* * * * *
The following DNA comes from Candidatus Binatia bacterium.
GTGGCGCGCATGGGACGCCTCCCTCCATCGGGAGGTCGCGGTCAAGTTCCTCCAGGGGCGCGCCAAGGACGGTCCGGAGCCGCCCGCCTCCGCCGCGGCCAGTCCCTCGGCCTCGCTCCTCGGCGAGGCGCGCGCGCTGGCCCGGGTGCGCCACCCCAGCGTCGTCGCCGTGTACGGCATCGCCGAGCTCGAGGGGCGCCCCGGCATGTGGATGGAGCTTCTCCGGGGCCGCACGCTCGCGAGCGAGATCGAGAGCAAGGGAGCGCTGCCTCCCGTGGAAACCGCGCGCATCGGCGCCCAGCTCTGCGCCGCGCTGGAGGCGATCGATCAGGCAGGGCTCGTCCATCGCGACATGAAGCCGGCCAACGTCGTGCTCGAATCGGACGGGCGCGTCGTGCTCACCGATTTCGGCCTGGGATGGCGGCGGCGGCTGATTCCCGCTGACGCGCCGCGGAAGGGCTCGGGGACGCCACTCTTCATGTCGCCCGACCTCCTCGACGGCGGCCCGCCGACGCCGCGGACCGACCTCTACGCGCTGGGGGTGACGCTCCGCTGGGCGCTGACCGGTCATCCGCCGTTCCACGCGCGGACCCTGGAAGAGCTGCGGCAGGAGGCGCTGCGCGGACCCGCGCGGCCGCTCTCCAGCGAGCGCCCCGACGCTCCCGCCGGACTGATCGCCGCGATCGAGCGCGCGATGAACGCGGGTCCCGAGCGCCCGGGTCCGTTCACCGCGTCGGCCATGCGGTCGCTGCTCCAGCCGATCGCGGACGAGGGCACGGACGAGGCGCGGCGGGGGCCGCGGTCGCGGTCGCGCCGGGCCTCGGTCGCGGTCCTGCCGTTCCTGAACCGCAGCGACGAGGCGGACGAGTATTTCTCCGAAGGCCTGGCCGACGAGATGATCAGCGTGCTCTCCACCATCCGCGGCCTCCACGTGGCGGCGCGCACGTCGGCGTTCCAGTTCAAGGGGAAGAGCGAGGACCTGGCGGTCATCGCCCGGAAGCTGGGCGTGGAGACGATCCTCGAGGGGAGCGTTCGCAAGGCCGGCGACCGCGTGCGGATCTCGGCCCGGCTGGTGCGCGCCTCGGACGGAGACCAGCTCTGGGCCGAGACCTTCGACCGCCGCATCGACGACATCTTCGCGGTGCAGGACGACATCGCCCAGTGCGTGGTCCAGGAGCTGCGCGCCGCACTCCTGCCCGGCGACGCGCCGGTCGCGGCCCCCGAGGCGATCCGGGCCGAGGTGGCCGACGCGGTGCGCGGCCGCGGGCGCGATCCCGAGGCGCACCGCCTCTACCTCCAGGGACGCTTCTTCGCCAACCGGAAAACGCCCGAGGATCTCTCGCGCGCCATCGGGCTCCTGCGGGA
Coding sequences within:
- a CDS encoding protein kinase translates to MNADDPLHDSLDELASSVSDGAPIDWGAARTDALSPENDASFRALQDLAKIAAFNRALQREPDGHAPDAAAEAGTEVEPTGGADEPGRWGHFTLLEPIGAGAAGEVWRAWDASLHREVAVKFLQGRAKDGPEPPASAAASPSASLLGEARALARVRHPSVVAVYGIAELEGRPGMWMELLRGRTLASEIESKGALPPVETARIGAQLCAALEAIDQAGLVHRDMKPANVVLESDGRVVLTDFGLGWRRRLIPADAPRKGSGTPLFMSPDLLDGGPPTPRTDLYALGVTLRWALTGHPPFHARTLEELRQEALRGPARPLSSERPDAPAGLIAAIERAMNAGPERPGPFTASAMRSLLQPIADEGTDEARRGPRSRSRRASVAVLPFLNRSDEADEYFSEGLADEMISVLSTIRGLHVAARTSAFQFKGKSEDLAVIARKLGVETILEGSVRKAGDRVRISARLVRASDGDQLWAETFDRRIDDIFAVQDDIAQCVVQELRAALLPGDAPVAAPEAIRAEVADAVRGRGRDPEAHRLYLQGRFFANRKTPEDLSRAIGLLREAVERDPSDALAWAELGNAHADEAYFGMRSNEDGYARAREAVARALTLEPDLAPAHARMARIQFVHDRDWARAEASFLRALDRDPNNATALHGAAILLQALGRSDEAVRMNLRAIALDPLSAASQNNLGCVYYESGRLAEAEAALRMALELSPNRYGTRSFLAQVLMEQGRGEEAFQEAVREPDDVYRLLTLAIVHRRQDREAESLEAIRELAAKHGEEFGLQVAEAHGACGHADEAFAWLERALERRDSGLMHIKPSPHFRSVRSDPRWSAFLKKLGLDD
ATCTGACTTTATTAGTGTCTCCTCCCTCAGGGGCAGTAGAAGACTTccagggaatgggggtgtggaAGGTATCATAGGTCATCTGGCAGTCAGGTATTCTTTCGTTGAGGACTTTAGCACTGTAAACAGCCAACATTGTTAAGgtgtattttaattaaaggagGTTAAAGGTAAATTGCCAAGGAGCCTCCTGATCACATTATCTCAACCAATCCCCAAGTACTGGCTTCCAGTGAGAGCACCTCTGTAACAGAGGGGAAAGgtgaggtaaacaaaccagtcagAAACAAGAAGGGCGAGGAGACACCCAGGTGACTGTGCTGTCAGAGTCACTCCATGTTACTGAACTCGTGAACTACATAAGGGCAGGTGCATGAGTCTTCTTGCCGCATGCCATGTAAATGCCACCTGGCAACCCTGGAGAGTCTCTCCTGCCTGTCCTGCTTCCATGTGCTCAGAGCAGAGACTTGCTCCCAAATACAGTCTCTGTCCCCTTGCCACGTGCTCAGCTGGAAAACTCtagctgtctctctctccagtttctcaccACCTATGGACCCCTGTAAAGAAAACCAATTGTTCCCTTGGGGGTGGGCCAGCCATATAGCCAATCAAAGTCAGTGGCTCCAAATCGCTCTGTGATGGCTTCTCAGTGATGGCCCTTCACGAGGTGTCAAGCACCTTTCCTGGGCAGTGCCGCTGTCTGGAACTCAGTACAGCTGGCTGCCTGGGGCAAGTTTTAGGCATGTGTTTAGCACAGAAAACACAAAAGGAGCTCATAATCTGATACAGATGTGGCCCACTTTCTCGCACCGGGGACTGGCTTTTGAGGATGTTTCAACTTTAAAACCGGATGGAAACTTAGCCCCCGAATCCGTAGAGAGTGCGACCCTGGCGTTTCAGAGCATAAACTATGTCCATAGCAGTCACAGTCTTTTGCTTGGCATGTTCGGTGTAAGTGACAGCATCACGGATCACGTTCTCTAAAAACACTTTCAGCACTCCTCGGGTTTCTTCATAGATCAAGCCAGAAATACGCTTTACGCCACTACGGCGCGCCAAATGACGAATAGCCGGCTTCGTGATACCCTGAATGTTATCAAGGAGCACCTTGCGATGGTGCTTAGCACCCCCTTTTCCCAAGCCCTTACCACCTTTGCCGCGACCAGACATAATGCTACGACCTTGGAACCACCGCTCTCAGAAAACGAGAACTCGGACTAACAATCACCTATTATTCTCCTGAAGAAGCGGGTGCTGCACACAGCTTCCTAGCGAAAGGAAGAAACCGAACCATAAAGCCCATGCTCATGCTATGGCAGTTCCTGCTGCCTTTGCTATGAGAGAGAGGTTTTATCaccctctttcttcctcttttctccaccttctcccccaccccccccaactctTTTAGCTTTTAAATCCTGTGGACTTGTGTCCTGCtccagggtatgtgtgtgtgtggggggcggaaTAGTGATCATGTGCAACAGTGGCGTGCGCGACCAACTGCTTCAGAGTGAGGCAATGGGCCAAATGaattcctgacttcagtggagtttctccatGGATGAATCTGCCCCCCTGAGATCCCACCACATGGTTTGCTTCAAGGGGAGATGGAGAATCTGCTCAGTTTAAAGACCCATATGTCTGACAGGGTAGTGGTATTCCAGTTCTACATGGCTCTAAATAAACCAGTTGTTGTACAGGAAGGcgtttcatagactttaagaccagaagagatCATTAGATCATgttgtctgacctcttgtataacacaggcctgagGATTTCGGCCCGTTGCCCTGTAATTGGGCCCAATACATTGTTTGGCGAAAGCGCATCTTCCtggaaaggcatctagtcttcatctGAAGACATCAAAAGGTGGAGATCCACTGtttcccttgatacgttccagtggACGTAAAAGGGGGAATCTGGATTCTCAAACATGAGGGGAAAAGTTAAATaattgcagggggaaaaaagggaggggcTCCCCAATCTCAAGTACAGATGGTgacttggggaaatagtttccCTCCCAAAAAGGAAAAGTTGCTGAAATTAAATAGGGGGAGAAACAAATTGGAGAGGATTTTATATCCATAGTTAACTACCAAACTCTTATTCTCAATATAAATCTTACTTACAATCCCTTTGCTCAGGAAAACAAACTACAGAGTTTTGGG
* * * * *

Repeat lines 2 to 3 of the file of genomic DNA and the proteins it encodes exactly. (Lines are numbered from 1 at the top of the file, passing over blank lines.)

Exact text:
GTGGCGCGCATGGGACGCCTCCCTCCATCGGGAGGTCGCGGTCAAGTTCCTCCAGGGGCGCGCCAAGGACGGTCCGGAGCCGCCCGCCTCCGCCGCGGCCAGTCCCTCGGCCTCGCTCCTCGGCGAGGCGCGCGCGCTGGCCCGGGTGCGCCACCCCAGCGTCGTCGCCGTGTACGGCATCGCCGAGCTCGAGGGGCGCCCCGGCATGTGGATGGAGCTTCTCCGGGGCCGCACGCTCGCGAGCGAGATCGAGAGCAAGGGAGCGCTGCCTCCCGTGGAAACCGCGCGCATCGGCGCCCAGCTCTGCGCCGCGCTGGAGGCGATCGATCAGGCAGGGCTCGTCCATCGCGACATGAAGCCGGCCAACGTCGTGCTCGAATCGGACGGGCGCGTCGTGCTCACCGATTTCGGCCTGGGATGGCGGCGGCGGCTGATTCCCGCTGACGCGCCGCGGAAGGGCTCGGGGACGCCACTCTTCATGTCGCCCGACCTCCTCGACGGCGGCCCGCCGACGCCGCGGACCGACCTCTACGCGCTGGGGGTGACGCTCCGCTGGGCGCTGACCGGTCATCCGCCGTTCCACGCGCGGACCCTGGAAGAGCTGCGGCAGGAGGCGCTGCGCGGACCCGCGCGGCCGCTCTCCAGCGAGCGCCCCGACGCTCCCGCCGGACTGATCGCCGCGATCGAGCGCGCGATGAACGCGGGTCCCGAGCGCCCGGGTCCGTTCACCGCGTCGGCCATGCGGTCGCTGCTCCAGCCGATCGCGGACGAGGGCACGGACGAGGCGCGGCGGGGGCCGCGGTCGCGGTCGCGCCGGGCCTCGGTCGCGGTCCTGCCGTTCCTGAACCGCAGCGACGAGGCGGACGAGTATTTCTCCGAAGGCCTGGCCGACGAGATGATCAGCGTGCTCTCCACCATCCGCGGCCTCCACGTGGCGGCGCGCACGTCGGCGTTCCAGTTCAAGGGGAAGAGCGAGGACCTGGCGGTCATCGCCCGGAAGCTGGGCGTGGAGACGATCCTCGAGGGGAGCGTTCGCAAGGCCGGCGACCGCGTGCGGATCTCGGCCCGGCTGGTGCGCGCCTCGGACGGAGACCAGCTCTGGGCCGAGACCTTCGACCGCCGCATCGACGACATCTTCGCGGTGCAGGACGACATCGCCCAGTGCGTGGTCCAGGAGCTGCGCGCCGCACTCCTGCCCGGCGACGCGCCGGTCGCGGCCCCCGAGGCGATCCGGGCCGAGGTGGCCGACGCGGTGCGCGGCCGCGGGCGCGATCCCGAGGCGCACCGCCTCTACCTCCAGGGACGCTTCTTCGCCAACCGGAAAACGCCCGAGGATCTCTCGCGCGCCATCGGGCTCCTGCGGGA
Coding sequences within: